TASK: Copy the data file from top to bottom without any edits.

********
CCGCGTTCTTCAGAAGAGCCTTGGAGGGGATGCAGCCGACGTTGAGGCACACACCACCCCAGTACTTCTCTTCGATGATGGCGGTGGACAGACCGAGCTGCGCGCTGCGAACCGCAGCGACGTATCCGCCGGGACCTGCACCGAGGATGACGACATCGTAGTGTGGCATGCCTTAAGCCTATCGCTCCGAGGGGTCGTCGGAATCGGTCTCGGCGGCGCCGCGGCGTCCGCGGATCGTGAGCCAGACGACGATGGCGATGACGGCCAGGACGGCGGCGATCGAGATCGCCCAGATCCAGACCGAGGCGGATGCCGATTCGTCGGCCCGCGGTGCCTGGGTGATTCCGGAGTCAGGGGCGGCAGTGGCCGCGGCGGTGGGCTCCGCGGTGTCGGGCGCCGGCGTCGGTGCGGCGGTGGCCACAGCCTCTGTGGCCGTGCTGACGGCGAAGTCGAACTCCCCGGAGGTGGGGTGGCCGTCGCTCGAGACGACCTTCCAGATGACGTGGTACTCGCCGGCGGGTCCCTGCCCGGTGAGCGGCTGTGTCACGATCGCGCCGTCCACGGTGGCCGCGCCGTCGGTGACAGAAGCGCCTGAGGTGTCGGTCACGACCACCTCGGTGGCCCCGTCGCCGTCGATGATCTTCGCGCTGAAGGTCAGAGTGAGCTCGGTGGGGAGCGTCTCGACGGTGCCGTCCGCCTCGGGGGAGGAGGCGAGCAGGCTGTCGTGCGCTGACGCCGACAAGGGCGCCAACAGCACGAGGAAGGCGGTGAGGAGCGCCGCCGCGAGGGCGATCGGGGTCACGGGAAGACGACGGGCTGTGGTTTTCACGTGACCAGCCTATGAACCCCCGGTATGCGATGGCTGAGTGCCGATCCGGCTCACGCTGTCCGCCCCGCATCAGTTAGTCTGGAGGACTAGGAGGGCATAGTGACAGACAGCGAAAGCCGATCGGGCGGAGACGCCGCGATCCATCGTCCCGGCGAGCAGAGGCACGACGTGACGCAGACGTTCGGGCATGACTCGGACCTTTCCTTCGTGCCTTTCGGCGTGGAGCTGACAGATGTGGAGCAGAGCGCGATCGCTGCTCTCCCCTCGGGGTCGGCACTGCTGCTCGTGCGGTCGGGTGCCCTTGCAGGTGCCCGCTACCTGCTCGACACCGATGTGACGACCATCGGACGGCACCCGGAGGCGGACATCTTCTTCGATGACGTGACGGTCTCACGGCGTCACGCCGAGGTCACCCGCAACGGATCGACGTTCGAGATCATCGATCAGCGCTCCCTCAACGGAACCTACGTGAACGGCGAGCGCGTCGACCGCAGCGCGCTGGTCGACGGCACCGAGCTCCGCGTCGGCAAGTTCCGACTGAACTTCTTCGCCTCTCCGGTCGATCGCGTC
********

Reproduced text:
CCGCGTTCTTCAGAAGAGCCTTGGAGGGGATGCAGCCGACGTTGAGGCACACACCACCCCAGTACTTCTCTTCGATGATGGCGGTGGACAGACCGAGCTGCGCGCTGCGAACCGCAGCGACGTATCCGCCGGGACCTGCACCGAGGATGACGACATCGTAGTGTGGCATGCCTTAAGCCTATCGCTCCGAGGGGTCGTCGGAATCGGTCTCGGCGGCGCCGCGGCGTCCGCGGATCGTGAGCCAGACGACGATGGCGATGACGGCCAGGACGGCGGCGATCGAGATCGCCCAGATCCAGACCGAGGCGGATGCCGATTCGTCGGCCCGCGGTGCCTGGGTGATTCCGGAGTCAGGGGCGGCAGTGGCCGCGGCGGTGGGCTCCGCGGTGTCGGGCGCCGGCGTCGGTGCGGCGGTGGCCACAGCCTCTGTGGCCGTGCTGACGGCGAAGTCGAACTCCCCGGAGGTGGGGTGGCCGTCGCTCGAGACGACCTTCCAGATGACGTGGTACTCGCCGGCGGGTCCCTGCCCGGTGAGCGGCTGTGTCACGATCGCGCCGTCCACGGTGGCCGCGCCGTCGGTGACAGAAGCGCCTGAGGTGTCGGTCACGACCACCTCGGTGGCCCCGTCGCCGTCGATGATCTTCGCGCTGAAGGTCAGAGTGAGCTCGGTGGGGAGCGTCTCGACGGTGCCGTCCGCCTCGGGGGAGGAGGCGAGCAGGCTGTCGTGCGCTGACGCCGACAAGGGCGCCAACAGCACGAGGAAGGCGGTGAGGAGCGCCGCCGCGAGGGCGATCGGGGTCACGGGAAGACGACGGGCTGTGGTTTTCACGTGACCAGCCTATGAACCCCCGGTATGCGATGGCTGAGTGCCGATCCGGCTCACGCTGTCCGCCCCGCATCAGTTAGTCTGGAGGACTAGGAGGGCATAGTGACAGACAGCGAAAGCCGATCGGGCGGAGACGCCGCGATCCATCGTCCCGGCGAGCAGAGGCACGACGTGACGCAGACGTTCGGGCATGACTCGGACCTTTCCTTCGTGCCTTTCGGCGTGGAGCTGACAGATGTGGAGCAGAGCGCGATCGCTGCTCTCCCCTCGGGGTCGGCACTGCTGCTCGTGCGGTCGGGTGCCCTTGCAGGTGCCCGCTACCTGCTCGACACCGATGTGACGACCATCGGACGGCACCCGGAGGCGGACATCTTCTTCGATGACGTGACGGTCTCACGGCGTCACGCCGAGGTCACCCGCAACGGATCGACGTTCGAGATCATCGATCAGCGCTCCCTCAACGGAACCTACGTGAACGGCGAGCGCGTCGACCGCAGCGCGCTGGTCGACGGCACCGAGCTCCGCGTCGGCAAGTTCCGACTGAACTTCTTCGCCTCTCCGGTCGATCGCGTC